Iran has developed its domestic laws during the recent years to pave the way for the facilitation of foreign investments. For instance, the enactment of the Law Concerning International Commercial Arbitration was one of the important initiations taken by Iran as a step towards making it a more arbitration-friendly country. In addition, Iran sought to take a noticeable step towards joining the international investment world by enacting Iran’s Foreign Investment Promotion and Protection Act (FIPPA) in 2002. This Act introduces an alternative method for dispute settlement for the Parties other than the exclusive referral to domestic courts, if provided by the Bilateral Investment Agreement. The establishment of the Tehran Regional Arbitration Centre, as well as the Iranian accession to the New York Convention, further highlight Iran’s readiness to adopt international developments in alternative dispute resolution methods. Iran has also frequently had recourse to arbitration over the past decades. For instance, the Iran-United States Claims Tribunal which was established in 1981 to resolve certain claims has finalized over 3,900 cases to date.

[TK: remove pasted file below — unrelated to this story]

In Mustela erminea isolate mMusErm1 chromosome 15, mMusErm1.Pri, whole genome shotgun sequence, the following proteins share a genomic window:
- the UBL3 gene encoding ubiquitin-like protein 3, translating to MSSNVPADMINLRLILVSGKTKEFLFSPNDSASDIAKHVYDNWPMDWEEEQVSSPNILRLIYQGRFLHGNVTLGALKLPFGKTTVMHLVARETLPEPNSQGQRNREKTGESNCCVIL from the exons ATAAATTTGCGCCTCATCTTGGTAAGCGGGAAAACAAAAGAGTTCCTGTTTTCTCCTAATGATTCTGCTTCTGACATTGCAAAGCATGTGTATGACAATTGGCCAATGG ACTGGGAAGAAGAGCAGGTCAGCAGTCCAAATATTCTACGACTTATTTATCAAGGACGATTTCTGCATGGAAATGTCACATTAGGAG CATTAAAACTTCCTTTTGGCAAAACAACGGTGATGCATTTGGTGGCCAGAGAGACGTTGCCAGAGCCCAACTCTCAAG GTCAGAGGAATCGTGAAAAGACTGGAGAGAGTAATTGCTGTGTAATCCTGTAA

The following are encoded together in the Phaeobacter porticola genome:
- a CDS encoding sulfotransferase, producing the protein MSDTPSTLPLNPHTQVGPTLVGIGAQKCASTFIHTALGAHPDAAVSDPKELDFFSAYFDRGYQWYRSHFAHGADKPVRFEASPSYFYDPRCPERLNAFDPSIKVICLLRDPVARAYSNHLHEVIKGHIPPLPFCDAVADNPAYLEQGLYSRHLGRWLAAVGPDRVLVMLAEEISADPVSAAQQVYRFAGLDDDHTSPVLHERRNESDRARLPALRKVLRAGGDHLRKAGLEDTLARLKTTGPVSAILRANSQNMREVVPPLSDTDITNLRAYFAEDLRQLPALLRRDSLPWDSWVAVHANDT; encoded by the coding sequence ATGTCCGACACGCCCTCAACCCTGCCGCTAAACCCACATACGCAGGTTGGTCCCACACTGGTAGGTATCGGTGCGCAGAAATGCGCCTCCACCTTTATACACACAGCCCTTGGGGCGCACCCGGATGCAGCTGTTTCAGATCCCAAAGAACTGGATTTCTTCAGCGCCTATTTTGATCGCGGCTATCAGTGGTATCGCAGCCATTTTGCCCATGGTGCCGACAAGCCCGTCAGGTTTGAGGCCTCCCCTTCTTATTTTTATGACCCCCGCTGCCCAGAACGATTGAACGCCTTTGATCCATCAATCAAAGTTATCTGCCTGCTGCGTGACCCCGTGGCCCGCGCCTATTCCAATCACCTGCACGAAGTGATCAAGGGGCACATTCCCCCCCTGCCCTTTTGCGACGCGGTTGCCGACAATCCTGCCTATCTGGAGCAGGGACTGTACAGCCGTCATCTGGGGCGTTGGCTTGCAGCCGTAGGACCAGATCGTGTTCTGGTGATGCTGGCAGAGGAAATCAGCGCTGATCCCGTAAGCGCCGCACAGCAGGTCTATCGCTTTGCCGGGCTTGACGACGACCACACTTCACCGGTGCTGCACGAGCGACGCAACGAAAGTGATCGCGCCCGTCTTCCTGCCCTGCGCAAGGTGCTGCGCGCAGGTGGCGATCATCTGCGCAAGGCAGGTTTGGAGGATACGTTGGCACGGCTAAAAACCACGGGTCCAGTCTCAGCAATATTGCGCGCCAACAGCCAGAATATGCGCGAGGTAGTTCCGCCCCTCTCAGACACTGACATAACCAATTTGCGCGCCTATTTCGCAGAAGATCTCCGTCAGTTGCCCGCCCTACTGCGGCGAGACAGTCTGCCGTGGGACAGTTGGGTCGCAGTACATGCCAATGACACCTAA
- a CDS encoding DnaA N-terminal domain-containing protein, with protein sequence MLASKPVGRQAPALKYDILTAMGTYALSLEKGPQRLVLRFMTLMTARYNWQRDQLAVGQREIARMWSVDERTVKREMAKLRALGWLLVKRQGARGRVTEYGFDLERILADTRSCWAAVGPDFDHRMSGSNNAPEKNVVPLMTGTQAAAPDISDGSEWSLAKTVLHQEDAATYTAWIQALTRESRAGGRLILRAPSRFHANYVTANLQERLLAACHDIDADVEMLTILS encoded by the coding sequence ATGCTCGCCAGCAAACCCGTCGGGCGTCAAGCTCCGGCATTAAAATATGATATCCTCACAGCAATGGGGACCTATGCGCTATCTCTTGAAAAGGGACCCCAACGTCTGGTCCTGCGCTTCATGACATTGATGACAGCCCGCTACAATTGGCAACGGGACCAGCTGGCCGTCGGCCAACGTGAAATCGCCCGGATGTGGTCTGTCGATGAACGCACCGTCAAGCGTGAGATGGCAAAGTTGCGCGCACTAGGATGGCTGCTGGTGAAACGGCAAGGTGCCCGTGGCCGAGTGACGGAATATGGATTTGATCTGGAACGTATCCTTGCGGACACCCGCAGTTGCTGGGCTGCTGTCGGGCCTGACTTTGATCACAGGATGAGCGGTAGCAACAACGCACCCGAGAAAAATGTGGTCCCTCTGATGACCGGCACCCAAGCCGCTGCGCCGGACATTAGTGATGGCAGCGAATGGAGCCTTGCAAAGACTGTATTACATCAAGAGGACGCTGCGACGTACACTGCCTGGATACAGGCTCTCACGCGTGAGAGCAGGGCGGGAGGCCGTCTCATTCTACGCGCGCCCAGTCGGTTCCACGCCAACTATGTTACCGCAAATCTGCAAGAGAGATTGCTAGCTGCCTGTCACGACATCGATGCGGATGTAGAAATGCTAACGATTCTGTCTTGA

However, Iran is not a member state to the ICSID Convention. Despite the long standing discussions in respect to Iran’s becoming an ICSID member, one should bear in mind that in practice there are features in Iran’s jurisdiction which put limitations on Iran from being subject to ICSID arbitrations. Iran’s Constitution places a strict condition on foreign investments in Iran. In particular, Article 81 of the Constitutional Law of the Islamic Republic of Iran states that it is “absolutely forbidden” to give foreigners the right to establish companies in commercial, industrial, and other fields and in the service sector.